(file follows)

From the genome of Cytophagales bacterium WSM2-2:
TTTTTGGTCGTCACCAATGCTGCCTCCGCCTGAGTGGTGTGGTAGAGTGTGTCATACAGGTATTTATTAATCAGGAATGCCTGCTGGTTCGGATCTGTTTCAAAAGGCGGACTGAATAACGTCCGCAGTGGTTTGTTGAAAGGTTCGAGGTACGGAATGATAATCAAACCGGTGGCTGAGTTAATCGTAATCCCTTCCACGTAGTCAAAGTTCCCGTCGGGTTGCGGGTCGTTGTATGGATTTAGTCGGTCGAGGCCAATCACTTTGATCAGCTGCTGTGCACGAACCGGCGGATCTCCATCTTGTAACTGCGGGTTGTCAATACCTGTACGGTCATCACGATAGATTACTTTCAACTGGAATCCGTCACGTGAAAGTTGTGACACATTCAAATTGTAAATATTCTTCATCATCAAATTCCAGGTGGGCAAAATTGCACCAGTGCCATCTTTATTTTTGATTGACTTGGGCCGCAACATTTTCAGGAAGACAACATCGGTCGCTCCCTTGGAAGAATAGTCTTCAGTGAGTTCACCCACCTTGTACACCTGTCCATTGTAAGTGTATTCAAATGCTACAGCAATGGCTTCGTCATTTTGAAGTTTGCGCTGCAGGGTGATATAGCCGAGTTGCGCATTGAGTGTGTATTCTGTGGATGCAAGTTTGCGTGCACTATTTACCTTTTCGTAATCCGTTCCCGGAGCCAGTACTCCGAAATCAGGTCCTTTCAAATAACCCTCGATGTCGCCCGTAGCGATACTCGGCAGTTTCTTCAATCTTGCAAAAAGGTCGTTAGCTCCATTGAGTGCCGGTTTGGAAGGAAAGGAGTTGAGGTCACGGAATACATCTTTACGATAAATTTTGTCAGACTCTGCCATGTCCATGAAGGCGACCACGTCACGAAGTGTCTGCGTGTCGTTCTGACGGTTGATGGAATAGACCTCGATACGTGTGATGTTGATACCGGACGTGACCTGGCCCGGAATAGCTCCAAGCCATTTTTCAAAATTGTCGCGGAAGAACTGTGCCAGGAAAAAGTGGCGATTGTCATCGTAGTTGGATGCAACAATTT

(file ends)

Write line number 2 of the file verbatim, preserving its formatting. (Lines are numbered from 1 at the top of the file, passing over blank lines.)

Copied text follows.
TTTTTGGTCGTCACCAATGCTGCCTCCGCCTGAGTGGTGTGGTAGAGTGTGTCATACAGGTATTTATTAATCAGGAATGCCTGCTGGTTCGGATCTGTTTCAAAAGGCGGACTGAATAACGTCCGCAGTGGTTTGTTGAAAGGTTCGAGGTACGGAATGATAATCAAACCGGTGGCTGAGTTAATCGTAATCCCTTCCACGTAGTCAAAGTTCCCGTCGGGTTGCGGGTCGTTGTATGGATTTAGTCGGTCGAGGCCAATCACTTTGATCAGCTGCTGTGCACGAACCGGCGGATCTCCATCTTGTAACTGCGGGTTGTCAATACCTGTACGGTCATCACGATAGATTACTTTCAACTGGAATCCGTCACGTGAAAGTTGTGACACATTCAAATTGTAAATATTCTTCATCATCAAATTCCAGGTGGGCAAAATTGCACCAGTGCCATCTTTATTTTTGATTGACTTGGGCCGCAACATTTTCAGGAAGACAACATCGGTCGCTCCCTTGGAAGAATAGTCTTCAGTGAGTTCACCCACCTTGTACACCTGTCCATTGTAAGTGTATTCAAATGCTACAGCAATGGCTTCGTCATTTTGAAGTTTGCGCTGCAGGGTGATATAGCCGAGTTGCGCATTGAGTGTGTATTCTGTGGATGCAAGTTTGCGTGCACTATTTACCTTTTCGTAATCCGTTCCCGGAGCCAGTACTCCGAAATCAGGTCCTTTCAAATAACCCTCGATGTCGCCCGTAGCGATACTCGGCAGTTTCTTCAATCTTGCAAAAAGGTCGTTAGCTCCATTGAGTGCCGGTTTGGAAGGAAAGGAGTTGAGGTCACGGAATACATCTTTACGATAAATTTTGTCAGACTCTGCCATGTCCATGAAGGCGACCACGTCACGAAGTGTCTGCGTGTCGTTCTGACGGTTGATGGAATAGACCTCGATACGTGTGATGTTGATACCGGACGTGACCTGGCCCGGAATAGCTCCAAGCCATTTTTCAAAATTGTCGCGGAAGAACTGTGCCAGGAAAAAGTGGCGATTGTCATCGTAGTTGGATGCAACAATTT